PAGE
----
Medicare advisers raise questions about NCB

Thursday, October 31, 2002

WASHINGTON — An influential panel that advises Congress on issues affecting Medicare has raised a number of concerns about competitive bidding for durable medical equipment.

"Our people were encouraged," said AAHomecare CEO Tom Connaughton. "They said, 'Wait a minute. There are services involved in this stuff. It's complicated. There are all kinds of economic issues."'

The Medicare Payment Advisory Commission (MedPAC) includes 17 members, who bring diverse expertise in the financing and delivery of health services. Many members of Congress, consider MedPAC's annual June report as the Gospel, said Cara Bachenheimer, a healthcare attorney with Epstein Becker & Green in Alexandria, Va.

"They are viewed as one of the few groups on Capitol Hill that provides detailed, objective analysis," Bachenheimer said.

The September meeting was just the opening process in MedPAC's discussion and analysis of competitive bidding, and the board won't issue its final recommendation until June. That's probably a good thing because a MedPAC staffer described DME to board members as "primarily purchasing commodities" and added that "there's very little service component."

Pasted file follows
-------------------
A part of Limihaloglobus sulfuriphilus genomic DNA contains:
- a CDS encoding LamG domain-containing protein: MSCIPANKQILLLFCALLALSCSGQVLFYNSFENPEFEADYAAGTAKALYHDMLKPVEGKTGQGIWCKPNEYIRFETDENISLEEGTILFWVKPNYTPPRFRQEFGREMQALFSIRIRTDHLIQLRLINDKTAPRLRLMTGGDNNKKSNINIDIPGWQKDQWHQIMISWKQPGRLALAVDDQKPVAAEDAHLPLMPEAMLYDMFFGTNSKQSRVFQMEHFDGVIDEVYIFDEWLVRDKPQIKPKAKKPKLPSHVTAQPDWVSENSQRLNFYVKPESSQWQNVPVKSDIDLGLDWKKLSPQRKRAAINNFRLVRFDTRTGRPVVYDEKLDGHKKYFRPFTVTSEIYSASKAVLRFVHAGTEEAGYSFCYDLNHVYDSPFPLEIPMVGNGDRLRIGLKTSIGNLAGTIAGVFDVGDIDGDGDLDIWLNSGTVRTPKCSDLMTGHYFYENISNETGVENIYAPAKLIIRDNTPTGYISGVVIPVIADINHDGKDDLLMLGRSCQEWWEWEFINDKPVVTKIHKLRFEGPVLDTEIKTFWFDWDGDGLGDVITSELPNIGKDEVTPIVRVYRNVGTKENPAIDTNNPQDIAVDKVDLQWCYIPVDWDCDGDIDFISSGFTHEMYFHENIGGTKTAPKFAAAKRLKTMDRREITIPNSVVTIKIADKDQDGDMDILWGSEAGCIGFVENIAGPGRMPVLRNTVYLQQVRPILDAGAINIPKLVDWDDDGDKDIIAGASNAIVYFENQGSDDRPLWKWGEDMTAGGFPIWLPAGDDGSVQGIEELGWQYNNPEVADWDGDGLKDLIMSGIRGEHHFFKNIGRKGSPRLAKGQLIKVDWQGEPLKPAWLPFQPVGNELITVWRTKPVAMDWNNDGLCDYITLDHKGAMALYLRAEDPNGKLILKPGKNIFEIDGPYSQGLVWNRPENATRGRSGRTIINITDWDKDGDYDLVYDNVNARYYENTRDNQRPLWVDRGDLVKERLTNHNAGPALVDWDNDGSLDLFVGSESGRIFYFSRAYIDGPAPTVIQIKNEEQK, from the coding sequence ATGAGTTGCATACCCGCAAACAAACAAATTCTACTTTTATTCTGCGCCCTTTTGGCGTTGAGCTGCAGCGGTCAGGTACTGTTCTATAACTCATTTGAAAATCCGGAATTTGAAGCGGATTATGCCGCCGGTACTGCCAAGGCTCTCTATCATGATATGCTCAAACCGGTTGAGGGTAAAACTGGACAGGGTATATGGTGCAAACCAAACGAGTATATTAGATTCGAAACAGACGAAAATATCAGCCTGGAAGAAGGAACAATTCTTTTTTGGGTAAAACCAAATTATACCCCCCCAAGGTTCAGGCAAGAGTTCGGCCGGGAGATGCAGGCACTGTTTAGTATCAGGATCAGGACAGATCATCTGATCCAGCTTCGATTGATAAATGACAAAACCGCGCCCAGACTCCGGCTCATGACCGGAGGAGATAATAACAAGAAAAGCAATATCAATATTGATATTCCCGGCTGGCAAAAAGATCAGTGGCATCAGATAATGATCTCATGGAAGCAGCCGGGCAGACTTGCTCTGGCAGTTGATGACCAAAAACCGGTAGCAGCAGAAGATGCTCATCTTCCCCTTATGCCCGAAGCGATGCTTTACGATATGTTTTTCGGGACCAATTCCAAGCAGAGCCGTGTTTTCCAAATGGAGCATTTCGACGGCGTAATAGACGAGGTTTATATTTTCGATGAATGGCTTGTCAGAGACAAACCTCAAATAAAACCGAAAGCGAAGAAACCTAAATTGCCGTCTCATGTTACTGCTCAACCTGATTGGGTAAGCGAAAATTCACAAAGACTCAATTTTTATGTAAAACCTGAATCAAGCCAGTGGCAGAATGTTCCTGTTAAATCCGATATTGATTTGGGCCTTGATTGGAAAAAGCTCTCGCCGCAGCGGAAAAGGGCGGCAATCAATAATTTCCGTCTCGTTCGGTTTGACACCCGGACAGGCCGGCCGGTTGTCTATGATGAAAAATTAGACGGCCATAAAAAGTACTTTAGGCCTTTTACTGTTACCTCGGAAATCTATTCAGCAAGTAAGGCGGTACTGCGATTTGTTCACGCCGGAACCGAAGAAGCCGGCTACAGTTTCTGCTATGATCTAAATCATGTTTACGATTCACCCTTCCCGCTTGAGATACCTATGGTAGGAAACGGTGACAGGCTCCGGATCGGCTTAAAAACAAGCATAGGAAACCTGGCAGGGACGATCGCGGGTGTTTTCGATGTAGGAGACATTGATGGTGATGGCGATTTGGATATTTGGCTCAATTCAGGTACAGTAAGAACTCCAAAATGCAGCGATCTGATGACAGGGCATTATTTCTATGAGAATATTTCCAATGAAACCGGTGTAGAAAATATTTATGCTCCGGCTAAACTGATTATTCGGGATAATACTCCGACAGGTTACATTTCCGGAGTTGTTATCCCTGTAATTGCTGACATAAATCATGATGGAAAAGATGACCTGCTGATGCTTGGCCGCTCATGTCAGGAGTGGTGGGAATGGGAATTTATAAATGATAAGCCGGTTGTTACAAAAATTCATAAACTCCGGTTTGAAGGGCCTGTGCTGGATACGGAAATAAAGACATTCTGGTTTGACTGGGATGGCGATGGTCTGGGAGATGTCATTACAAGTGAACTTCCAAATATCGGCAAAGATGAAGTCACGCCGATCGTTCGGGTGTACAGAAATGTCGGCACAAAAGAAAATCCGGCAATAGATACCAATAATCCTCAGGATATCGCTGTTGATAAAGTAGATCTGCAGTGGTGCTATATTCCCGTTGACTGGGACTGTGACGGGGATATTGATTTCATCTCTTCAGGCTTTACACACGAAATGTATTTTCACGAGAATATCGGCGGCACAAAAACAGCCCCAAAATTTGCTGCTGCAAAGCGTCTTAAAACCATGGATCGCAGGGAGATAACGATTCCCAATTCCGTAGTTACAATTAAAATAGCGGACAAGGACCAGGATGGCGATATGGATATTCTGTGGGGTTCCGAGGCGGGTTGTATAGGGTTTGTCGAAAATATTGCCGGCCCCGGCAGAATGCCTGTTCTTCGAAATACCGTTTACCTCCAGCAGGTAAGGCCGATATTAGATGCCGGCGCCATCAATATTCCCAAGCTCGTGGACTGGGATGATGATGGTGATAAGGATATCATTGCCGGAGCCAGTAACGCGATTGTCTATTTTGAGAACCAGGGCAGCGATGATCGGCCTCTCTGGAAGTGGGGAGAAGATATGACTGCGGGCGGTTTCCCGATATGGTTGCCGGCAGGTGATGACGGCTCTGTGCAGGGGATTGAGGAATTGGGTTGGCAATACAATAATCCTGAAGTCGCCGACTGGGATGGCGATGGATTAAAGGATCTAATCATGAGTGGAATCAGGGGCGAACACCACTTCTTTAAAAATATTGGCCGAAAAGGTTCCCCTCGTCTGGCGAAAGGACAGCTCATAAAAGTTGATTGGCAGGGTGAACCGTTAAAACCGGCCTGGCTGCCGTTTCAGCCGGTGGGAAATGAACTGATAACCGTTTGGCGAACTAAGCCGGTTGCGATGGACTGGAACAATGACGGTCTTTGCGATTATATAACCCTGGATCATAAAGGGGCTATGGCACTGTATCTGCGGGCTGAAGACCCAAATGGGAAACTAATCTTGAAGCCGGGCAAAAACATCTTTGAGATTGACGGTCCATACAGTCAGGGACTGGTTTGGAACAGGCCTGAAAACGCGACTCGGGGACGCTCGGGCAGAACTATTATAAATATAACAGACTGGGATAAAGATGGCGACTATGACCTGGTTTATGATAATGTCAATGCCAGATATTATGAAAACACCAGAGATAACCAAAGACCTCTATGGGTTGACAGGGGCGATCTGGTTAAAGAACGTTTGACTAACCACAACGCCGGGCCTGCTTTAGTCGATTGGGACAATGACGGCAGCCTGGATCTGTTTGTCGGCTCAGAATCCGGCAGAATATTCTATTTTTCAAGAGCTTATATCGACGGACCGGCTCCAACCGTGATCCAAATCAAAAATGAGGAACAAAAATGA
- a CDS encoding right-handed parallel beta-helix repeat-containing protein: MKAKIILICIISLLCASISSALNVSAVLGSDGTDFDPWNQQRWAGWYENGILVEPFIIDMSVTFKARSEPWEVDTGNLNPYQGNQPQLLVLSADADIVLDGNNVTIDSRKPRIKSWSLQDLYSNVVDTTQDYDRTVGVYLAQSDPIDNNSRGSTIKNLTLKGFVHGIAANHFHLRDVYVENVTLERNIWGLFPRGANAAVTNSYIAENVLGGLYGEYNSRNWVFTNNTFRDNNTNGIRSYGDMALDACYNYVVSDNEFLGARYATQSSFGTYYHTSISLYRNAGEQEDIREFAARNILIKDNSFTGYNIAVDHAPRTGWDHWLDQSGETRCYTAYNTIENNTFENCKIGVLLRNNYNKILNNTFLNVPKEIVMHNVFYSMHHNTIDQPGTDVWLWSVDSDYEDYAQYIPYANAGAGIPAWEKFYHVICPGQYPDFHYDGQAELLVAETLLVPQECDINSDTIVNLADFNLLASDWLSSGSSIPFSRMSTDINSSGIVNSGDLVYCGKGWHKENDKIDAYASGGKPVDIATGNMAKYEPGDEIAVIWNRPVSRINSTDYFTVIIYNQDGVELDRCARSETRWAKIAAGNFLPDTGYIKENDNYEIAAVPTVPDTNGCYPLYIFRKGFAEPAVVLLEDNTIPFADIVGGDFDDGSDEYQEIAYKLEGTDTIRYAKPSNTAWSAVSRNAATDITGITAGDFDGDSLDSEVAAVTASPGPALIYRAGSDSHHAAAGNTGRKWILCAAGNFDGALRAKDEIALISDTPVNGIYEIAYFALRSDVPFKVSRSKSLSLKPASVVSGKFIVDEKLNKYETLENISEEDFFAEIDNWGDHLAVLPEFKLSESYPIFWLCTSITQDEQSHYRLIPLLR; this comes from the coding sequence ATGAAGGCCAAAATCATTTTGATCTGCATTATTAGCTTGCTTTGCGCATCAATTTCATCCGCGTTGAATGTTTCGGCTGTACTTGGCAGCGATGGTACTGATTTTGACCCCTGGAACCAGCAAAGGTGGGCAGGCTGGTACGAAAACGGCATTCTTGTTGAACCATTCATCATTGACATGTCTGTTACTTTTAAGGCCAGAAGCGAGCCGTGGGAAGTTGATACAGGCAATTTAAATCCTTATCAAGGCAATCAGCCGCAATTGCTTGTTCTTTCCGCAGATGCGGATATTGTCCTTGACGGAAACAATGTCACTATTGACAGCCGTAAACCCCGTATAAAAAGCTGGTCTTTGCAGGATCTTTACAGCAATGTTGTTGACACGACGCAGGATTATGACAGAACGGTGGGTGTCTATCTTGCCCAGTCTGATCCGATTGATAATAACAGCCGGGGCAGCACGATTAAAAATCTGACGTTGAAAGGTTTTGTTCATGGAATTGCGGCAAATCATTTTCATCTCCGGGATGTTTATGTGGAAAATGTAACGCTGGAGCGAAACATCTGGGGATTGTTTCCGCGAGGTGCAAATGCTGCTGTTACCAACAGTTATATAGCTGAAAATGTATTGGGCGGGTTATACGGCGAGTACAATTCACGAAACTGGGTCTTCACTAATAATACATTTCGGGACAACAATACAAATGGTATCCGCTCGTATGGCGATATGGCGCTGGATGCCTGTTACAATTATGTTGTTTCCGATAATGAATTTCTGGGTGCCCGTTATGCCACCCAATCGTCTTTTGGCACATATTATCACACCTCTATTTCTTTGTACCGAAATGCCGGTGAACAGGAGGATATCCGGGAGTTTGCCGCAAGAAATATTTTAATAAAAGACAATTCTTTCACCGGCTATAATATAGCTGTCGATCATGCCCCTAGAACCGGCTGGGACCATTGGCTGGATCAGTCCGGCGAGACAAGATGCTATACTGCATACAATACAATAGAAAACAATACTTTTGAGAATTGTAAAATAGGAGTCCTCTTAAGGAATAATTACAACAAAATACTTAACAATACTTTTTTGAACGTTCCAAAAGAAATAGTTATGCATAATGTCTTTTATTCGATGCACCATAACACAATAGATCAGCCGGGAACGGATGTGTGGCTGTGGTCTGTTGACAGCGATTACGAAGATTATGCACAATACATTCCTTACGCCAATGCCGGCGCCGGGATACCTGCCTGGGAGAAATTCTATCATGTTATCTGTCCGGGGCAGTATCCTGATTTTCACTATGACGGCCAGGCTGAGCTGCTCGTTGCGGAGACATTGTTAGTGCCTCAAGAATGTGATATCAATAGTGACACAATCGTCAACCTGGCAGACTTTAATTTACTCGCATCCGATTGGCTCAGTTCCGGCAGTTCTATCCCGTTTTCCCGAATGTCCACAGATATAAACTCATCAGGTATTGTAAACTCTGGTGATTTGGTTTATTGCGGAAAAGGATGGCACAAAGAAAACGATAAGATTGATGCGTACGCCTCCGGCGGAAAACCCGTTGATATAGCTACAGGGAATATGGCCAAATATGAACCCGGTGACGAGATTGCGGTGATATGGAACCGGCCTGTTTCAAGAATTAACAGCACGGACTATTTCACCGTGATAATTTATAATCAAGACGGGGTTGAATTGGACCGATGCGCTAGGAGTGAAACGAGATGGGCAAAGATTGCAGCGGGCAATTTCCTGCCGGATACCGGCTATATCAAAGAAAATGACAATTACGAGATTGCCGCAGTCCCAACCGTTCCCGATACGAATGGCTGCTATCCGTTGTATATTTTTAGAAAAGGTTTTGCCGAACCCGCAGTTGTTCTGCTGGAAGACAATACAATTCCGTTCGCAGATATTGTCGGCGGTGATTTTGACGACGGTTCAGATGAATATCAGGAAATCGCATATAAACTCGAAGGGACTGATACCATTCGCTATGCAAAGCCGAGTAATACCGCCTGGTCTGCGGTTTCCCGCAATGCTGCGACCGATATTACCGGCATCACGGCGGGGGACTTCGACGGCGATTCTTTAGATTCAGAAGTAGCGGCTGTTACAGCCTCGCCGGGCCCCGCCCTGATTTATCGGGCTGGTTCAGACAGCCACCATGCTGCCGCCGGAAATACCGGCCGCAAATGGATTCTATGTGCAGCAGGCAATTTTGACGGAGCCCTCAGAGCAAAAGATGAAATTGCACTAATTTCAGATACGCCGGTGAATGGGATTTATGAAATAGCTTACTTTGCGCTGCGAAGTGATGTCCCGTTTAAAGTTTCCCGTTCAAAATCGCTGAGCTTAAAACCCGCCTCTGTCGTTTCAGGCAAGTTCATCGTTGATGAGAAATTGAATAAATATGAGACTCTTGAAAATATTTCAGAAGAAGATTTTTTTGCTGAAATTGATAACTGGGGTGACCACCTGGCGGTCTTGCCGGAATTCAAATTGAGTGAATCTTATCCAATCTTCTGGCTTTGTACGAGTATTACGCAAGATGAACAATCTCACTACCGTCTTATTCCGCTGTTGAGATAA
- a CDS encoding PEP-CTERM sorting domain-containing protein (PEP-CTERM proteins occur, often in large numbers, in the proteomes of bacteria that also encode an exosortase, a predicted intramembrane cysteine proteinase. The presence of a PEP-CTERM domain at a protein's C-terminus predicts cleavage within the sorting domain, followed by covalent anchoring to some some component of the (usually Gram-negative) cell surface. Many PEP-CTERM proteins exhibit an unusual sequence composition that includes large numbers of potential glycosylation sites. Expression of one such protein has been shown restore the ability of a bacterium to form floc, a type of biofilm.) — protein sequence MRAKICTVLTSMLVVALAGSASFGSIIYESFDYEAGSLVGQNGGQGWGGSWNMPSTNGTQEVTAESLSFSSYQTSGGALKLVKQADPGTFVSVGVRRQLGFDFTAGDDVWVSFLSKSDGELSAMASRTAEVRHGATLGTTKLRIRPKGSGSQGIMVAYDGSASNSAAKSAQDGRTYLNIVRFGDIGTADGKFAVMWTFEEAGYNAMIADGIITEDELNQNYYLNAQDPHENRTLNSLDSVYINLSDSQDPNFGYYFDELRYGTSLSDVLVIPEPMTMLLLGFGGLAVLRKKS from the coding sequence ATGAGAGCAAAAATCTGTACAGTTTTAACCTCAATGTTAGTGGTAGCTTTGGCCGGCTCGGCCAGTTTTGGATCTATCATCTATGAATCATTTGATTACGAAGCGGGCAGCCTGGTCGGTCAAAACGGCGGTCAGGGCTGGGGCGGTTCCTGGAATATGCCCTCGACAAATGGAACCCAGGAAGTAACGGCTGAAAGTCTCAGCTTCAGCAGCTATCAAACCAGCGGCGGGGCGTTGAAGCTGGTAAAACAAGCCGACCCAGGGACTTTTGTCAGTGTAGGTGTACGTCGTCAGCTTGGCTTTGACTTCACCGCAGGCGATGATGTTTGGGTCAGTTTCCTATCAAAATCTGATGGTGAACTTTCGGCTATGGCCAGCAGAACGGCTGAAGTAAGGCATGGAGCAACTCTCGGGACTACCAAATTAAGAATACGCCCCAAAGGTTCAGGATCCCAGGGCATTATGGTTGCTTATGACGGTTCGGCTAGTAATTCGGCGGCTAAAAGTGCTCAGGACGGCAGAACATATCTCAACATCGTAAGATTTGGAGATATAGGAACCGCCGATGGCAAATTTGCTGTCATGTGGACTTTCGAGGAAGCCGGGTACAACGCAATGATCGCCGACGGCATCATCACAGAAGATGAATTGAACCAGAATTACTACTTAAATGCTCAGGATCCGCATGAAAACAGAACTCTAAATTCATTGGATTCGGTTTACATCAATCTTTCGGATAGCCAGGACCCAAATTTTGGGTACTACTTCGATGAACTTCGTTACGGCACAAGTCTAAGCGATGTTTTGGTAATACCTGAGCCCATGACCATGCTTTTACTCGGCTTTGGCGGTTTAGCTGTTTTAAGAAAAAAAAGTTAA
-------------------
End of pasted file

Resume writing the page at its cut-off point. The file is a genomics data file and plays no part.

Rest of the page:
And while staffers painted a fairly rosy picture of competitive bidding as a way to save money without sacrificing quality service, a number of comments mirrored and supported industry concerns.

For example:

- Should the product be a bundle of services and goods?

- Will competitive bidding work in rural and large metropolitan areas?

- How will it work for products that require a fair degree of services, such as custom orthotics?

- If a winning bidder is not guaranteed additional volume, why bid?

- Will the savings more than offset the program's administrative costs?

Board members will most likely answer those questions in its June report.

Because of the MedPAC's influence, "It's a voice you are nervous about," Connaughton said. "You don't want to have them say the wrong thing. We need to do a lot of education of those members when things cool down." HME